Interpretations matter too, however. Tunisia’s most recent constitution retains the nod to Islam as the religion of the state, but the openness of the debate on this article was notable and it has not restrained Tunisia’s ability to introduce reforms that are out of line with Islamic sharia, such as overturning a law that prohibited a Muslim woman from marrying a non-Muslim man. So, again, the barriers to developing an equal and inclusive citizenship culture are not only related to how the belonging of non-Muslims is perceived in a state that accords a privileged place to Islamic identity. More broadly, the barriers relate to the role religion should play in interpreting the social, political, and legal character of the state, and its dealings with its citizens.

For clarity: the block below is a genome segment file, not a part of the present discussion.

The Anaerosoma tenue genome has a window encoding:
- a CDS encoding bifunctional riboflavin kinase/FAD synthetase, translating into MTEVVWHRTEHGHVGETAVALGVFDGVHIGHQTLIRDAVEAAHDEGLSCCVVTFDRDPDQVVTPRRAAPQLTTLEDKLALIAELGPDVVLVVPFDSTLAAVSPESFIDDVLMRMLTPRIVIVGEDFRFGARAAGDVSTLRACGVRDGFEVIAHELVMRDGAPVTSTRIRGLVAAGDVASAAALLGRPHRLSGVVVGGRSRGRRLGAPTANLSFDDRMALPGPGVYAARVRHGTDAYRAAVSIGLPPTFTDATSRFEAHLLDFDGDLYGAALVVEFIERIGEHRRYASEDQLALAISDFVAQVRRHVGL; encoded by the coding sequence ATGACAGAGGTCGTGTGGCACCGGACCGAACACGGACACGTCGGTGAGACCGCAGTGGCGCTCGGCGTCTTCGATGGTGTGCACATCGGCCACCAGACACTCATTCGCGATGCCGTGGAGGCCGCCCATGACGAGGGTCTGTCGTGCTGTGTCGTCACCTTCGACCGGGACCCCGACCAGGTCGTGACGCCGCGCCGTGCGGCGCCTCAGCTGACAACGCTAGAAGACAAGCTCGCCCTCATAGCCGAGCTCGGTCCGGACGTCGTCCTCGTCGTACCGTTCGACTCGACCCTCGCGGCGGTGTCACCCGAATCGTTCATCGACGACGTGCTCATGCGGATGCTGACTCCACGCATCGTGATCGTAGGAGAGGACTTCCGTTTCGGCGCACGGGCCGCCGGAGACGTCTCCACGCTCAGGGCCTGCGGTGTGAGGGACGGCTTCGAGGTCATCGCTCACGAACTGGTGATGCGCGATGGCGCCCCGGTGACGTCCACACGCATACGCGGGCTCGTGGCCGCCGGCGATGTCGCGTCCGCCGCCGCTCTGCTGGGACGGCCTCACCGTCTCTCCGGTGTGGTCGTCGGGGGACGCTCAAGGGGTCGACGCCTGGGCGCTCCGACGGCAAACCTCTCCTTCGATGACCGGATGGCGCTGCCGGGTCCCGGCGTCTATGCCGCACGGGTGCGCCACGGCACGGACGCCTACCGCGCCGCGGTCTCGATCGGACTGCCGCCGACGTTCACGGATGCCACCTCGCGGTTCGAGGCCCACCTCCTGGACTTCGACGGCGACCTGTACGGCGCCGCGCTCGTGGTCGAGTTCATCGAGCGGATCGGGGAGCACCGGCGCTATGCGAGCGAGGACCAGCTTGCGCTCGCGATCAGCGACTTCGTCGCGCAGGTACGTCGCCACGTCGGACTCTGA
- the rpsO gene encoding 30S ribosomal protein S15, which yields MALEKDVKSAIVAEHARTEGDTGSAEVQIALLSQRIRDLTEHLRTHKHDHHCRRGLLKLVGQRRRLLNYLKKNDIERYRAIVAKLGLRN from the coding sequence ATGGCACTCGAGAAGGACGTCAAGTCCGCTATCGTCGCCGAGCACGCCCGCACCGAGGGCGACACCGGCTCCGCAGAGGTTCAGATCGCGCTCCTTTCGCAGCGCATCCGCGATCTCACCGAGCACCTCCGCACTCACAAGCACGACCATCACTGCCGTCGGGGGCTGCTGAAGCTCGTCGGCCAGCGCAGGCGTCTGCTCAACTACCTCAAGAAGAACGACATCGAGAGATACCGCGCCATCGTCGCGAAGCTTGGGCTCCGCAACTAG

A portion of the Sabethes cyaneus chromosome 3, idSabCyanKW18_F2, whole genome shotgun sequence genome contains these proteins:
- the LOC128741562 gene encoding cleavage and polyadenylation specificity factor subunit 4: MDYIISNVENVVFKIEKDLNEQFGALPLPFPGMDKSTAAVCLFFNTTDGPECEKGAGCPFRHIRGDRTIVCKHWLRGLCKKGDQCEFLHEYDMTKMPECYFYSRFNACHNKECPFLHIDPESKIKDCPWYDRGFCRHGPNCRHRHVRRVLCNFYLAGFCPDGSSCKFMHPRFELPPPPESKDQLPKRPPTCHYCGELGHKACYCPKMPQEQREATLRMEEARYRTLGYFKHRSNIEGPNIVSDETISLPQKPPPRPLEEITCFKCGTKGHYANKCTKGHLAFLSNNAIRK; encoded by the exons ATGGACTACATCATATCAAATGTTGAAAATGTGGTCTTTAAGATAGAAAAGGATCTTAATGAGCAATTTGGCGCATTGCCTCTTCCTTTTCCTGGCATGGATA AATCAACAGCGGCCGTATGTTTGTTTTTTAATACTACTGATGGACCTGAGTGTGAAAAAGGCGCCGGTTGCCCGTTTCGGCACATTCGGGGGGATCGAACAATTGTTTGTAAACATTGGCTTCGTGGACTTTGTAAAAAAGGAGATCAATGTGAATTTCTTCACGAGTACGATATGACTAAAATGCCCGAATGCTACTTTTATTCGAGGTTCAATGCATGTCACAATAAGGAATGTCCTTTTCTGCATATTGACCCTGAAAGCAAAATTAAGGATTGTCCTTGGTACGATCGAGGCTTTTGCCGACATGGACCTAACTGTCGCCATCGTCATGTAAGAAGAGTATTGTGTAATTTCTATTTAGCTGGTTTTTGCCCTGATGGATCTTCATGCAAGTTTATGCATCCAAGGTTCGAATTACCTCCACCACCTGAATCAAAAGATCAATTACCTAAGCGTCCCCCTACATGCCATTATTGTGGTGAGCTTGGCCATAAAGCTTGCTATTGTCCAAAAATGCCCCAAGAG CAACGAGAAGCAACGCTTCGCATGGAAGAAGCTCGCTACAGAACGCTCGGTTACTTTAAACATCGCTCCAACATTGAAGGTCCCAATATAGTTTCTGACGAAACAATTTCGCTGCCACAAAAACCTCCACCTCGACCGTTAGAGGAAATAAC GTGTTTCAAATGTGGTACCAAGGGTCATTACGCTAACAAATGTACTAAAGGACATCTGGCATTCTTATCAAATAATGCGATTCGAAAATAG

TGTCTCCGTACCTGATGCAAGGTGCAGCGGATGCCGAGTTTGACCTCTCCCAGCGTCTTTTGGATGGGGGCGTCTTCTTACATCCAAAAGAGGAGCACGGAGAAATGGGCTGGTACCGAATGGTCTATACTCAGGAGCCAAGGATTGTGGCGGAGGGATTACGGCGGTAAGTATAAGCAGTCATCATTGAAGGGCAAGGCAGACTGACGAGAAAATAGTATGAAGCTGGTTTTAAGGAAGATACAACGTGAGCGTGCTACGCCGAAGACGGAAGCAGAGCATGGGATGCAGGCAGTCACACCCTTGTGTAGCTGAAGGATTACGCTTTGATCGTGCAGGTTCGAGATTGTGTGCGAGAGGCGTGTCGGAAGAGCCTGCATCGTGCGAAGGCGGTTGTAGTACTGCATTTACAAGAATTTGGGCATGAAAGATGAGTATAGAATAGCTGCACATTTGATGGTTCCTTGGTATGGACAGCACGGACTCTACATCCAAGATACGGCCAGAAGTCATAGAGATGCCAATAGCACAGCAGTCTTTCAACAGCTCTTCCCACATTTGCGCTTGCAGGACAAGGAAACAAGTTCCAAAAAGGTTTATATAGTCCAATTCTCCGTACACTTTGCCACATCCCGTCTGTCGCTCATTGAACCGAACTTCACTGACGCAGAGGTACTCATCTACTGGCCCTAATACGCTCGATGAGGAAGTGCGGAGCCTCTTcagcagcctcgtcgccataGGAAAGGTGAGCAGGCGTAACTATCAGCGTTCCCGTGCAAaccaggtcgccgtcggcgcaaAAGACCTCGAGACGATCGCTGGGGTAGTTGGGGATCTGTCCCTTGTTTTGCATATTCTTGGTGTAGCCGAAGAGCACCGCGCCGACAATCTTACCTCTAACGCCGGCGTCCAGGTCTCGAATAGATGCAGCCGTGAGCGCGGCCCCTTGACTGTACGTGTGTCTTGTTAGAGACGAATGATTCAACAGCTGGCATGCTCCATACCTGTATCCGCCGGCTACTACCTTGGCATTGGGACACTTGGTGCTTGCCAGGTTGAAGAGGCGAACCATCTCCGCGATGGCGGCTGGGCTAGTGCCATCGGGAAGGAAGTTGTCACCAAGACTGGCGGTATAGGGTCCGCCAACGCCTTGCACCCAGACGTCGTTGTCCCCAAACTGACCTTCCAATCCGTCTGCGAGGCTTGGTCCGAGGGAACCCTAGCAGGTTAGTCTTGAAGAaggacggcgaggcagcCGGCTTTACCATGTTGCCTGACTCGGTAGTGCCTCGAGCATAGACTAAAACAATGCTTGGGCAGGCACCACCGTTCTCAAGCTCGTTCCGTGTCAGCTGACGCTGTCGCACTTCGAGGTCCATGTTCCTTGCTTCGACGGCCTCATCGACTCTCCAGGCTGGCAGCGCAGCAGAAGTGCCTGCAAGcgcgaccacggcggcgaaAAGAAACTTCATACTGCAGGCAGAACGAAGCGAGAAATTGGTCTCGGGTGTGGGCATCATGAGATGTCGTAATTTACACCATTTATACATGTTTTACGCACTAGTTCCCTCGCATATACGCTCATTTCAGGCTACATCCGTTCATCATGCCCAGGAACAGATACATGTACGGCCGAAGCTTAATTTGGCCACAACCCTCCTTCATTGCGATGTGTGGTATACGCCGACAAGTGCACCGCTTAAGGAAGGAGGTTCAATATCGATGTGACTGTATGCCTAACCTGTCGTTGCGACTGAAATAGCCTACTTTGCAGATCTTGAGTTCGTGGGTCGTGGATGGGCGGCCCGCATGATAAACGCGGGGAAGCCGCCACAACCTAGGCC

Cambanis: What about the model in Syria, and to a lesser extent Iraq, that comes from Shia-dominated areas and parties that have tried to position themselves as defenders of pluralism and have argued that they effectively have a different model of communal governance than their Sunni-dominated predecessors, who pretended to be secular? In their practice, they argue, there is genuine and legitimate room for religious minorities to have full political participation. Is that really a different model? Should we understand this as a real development of a model that acknowledges the legitimate right and historical presence of other non-Muslim or non-majority communities?